Torah Portion: Chukat  Numbers 19:1-22:1

HafTorah: Judges 11:1-33

Tonight I would like to look at a couple of issues that I think will help us to move forward in our understanding of G-d’s word and in our own personal spiritual growth.  We will start with my question of the week. Why did Moses say in Numbers 19:1 that this is the statute of the Torah? What about this would embody the entire Torah? What can this teach us?

This is one of those commandments that seems to have no logical reason behind it. In fact as we read this chapter it becomes harder not easier to understand. Even King Solomon was stumped by it. When we do those things for G-d that we can easily understand and reason out what does it require of our faith? No much. However, those things that G-d asks of us that seems beyond our rational understanding is sometimes harder to do.  Those times do require a step of faith so to speak. I would like to further put forth that even those things that seem pretty open and shut have a deeper meaning that we must be open to. Everything G-d asks of us is more than just the act of doing. Each day as G-d directs us we are on a spiritual mission not just a physical journey.  It is for this that we were created – to bring the real truth into the world.  For example: not to slander or speak badly of any person. It isn’t enough to just not speak badly of another person. It is also, and probably more important to teach us to focus on the good in everyone, to gradually change our perspective. So as we read these difficult passages always look for the deeper meaning to what G-d requires of each of us.

Now I would like to see what connection we can make between this Torah portion and the New Testament.  G-d’s Temple here on earth was to be a place of life and anything touched by death could not enter it.  So, since the earthly Temple is a shadow of the Heavenly Temple, the Heavenly Temple is also a place of life, eternal life. Yeshua and each of us leave our mortal flesh here and transcend it to enter the heavenly Temple with incorruptible bodies.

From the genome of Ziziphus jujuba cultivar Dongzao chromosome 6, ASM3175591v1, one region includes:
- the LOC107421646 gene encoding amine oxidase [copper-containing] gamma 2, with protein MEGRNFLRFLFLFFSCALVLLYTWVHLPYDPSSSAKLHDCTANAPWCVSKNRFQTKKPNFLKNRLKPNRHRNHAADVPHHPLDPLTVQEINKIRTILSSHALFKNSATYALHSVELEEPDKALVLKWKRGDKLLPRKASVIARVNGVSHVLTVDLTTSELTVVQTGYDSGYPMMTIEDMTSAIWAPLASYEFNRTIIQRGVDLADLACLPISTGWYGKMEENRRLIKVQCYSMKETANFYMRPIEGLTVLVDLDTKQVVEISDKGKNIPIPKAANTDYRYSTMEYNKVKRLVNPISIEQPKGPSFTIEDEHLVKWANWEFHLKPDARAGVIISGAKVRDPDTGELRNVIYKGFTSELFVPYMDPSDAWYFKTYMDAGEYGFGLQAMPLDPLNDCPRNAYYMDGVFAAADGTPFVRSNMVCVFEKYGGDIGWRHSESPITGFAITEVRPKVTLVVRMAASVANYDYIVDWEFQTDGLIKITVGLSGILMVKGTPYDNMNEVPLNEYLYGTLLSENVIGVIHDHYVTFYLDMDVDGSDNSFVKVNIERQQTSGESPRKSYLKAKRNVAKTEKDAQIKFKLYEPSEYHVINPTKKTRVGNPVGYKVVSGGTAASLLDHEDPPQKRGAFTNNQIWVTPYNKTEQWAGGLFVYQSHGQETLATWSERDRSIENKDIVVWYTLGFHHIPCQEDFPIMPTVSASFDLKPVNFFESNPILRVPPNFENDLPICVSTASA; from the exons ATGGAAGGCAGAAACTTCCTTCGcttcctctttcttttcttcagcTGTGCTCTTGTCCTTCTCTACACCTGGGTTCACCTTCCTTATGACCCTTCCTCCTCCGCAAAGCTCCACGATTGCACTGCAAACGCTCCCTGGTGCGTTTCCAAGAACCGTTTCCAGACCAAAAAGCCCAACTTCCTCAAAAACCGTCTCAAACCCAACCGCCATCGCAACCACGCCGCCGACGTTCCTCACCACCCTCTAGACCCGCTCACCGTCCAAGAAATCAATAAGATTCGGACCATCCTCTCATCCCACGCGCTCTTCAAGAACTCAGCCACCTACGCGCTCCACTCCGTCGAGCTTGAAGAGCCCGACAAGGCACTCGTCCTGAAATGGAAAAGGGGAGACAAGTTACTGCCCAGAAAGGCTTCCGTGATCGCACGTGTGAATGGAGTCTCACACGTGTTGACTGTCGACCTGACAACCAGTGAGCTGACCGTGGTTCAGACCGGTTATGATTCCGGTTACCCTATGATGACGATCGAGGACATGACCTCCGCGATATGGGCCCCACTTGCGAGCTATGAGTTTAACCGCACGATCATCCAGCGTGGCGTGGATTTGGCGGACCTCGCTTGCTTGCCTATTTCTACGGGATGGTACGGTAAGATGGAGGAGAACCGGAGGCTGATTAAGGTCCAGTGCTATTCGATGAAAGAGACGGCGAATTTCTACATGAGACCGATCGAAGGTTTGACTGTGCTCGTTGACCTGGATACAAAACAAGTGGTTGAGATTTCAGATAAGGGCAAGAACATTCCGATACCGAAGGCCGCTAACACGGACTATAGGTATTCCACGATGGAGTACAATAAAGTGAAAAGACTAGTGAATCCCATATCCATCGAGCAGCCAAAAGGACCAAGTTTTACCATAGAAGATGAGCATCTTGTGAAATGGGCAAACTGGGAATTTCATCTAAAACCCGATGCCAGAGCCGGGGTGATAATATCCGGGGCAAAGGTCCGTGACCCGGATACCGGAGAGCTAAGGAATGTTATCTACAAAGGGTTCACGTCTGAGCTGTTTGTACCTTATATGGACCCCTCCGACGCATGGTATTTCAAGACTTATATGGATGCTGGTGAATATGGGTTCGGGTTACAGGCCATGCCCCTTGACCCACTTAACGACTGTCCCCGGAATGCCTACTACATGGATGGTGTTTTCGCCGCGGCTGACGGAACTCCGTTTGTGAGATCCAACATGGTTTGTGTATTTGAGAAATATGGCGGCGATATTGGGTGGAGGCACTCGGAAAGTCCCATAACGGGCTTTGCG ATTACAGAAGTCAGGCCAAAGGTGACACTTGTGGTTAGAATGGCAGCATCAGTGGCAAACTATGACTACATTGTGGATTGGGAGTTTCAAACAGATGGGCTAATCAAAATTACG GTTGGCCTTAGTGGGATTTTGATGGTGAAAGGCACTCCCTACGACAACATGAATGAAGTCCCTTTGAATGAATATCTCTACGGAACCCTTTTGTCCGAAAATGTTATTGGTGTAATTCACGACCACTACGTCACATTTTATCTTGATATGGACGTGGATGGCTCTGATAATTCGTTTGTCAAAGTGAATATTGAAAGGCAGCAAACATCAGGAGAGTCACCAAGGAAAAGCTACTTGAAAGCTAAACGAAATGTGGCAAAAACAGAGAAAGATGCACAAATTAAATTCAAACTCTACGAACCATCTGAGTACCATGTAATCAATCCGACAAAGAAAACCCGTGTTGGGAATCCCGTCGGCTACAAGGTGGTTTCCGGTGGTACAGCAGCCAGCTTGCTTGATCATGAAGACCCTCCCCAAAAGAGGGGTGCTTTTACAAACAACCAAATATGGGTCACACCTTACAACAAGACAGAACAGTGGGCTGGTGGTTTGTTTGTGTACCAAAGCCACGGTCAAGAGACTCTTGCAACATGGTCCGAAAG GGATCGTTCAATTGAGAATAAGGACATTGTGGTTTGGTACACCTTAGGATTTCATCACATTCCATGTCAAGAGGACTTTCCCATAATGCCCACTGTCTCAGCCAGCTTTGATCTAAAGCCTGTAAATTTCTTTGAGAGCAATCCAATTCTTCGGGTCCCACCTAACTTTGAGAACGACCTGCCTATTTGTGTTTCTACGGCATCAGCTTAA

Hebrews has much to say about this Torah section in Hebrews 13:11-13. It tells us that just as the bodies of animals brought for the sin sacrifice were burned outside the camp, so Yeshua suffered and died outside the camp (outside the walls of Jerusalem).  Just as the ashes of the red heifer cleansed the people from the touching of a dead body (death) so Yeshua’s sacrifice cleanses us from the contamination of sin that leads to death.  (Hebrews 9:13-14)

Even when we read of Miriam’s death in Numbers 20:1-3 we can see Messiah.  In these verses we see the first complaint about lack of water for almost forty years. Kadesh was an oasis but outside of that where did millions of people get water everyday? In Exodus 17 we read about the people complaining about no water. That was the last time until the verses in Numbers 20. So, where did they get water? Ancient Jewish commentaries give a creative answer that we would likely dismiss. They say that the rock Moses struck in Exodus 17 followed them around for the next 40 years. Could this possibly be backed up with scripture? In I Cor. 10:4 we read Paul saying this rock was Messiah and just as it provided water for the Israelites in the desert Yeshua provides spiritual water for us. The water that flowed in the desert can be applied to our lives as the rivers of spiritual water that flows into our lives each second of the day. They sustain us (John 7:38) Yeshua is our spiritual source and that sustains us each day.